Limerick University begins European tax evasion project
Project aims to find amount of tax revenue being lost through avoidance and evasion
The team at the Kemmy Business School in Limerick are focusing on the role of expert professional networks, tax advisors, wealth managers and the factors which can lead them to take ethical or aggressive approaches to their tax work.
Investigating tax and evasion in the European Union is the subject of a new project researchers at the University of Limerick are embarking upon.
The €5 million Horizon 2020 COFFERS project (Combating Fiscal Fraud and Empowering Regulators) will involve researchers in Ireland, UK, Netherlands, Germany, Denmark, Turkey and the Czech Republic, and will seek to discover how much tax revenue is being lost through avoidance and evasion.
The team at the Kemmy Business School in Limerick are focusing on the role of expert professional networks, tax advisers, wealth managers and the factors which can lead them to take ethical or aggressive approaches to their tax work.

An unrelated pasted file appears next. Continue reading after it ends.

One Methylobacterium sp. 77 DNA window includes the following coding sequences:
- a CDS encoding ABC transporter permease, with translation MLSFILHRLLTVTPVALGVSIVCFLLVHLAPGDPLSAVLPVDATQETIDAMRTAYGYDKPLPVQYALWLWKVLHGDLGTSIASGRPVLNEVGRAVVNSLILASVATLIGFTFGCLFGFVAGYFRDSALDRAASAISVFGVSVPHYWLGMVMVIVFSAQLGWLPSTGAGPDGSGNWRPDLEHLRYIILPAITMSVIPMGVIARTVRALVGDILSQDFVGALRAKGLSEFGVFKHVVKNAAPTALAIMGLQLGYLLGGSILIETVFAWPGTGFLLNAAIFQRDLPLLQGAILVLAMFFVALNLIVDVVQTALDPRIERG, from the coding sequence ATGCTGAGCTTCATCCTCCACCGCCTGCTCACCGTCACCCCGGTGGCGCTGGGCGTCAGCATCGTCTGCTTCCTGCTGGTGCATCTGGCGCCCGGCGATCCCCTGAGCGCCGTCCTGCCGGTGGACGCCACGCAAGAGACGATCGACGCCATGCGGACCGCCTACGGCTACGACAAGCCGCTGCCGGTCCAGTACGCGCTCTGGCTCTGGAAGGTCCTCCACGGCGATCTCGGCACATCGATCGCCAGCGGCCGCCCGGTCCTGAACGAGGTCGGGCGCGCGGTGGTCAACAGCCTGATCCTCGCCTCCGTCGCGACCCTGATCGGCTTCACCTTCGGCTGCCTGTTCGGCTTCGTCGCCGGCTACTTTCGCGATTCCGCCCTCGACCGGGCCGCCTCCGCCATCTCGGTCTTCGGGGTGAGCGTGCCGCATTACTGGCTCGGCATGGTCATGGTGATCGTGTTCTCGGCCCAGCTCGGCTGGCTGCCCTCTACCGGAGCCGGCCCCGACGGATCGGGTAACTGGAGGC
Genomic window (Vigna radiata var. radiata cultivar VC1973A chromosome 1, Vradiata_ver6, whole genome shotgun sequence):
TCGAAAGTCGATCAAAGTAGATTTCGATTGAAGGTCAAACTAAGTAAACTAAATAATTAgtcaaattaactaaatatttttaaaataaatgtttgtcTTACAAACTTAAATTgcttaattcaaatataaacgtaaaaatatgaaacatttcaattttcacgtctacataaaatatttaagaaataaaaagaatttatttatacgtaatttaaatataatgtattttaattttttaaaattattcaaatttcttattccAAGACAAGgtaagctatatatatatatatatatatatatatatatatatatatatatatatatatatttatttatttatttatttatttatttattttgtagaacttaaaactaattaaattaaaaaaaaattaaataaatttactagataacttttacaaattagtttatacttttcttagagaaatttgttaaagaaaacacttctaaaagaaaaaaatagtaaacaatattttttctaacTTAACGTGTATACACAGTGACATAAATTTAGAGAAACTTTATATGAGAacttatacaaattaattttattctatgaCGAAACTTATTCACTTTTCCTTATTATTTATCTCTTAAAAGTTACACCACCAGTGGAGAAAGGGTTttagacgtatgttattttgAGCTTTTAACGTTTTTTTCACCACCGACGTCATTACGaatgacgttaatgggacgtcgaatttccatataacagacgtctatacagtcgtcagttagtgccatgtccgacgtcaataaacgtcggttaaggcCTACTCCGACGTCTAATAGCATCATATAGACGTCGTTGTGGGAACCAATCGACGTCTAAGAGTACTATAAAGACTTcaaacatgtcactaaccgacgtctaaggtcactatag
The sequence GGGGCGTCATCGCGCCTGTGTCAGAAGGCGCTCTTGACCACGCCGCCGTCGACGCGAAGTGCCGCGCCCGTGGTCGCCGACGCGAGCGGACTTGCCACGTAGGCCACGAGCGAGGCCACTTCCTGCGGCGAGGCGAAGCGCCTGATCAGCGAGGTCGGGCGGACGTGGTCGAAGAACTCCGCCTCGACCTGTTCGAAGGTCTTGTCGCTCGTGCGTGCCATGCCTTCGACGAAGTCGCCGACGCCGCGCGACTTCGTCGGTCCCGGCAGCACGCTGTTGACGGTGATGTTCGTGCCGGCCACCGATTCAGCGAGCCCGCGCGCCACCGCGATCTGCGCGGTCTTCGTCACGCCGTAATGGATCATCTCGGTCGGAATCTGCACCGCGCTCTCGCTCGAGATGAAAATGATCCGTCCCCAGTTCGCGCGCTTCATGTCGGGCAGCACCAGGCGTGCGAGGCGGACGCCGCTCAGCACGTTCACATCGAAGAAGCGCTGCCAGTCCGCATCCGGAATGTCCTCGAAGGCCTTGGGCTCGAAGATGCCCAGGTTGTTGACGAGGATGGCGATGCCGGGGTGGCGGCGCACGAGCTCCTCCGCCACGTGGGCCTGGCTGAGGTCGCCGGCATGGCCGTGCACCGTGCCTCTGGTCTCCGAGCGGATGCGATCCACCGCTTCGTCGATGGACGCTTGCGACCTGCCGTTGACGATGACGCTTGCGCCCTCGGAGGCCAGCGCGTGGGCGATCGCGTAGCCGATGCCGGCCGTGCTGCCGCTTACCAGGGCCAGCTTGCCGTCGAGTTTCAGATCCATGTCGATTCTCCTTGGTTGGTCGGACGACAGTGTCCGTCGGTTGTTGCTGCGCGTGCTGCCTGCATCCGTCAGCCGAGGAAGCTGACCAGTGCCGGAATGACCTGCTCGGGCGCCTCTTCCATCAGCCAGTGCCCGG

According to Prof Sheila Killian of UL Kemmy Business School, researchers have in the past sought to address this problem in various single jurisdictions, but rarely in a large-scale internationally co-ordinated work plan.
“The COFFERS Horizon 2020 funding gives us an unprecedented opportunity to address this in a really holistic way,” she said.
Part of the research will involve looking at the work of tax professionals, and the blurred line between avoidance and evasion.
“We are interested in what drives that behaviour, and how it varies in different cultures and situations. This issue is also of great interest to accounting and law firms, and many of the largest accounting firms have offered their support to our work. Together with the other partners in our work, we aim to offer comprehensive policy options to address this problem,” Ms Killian said.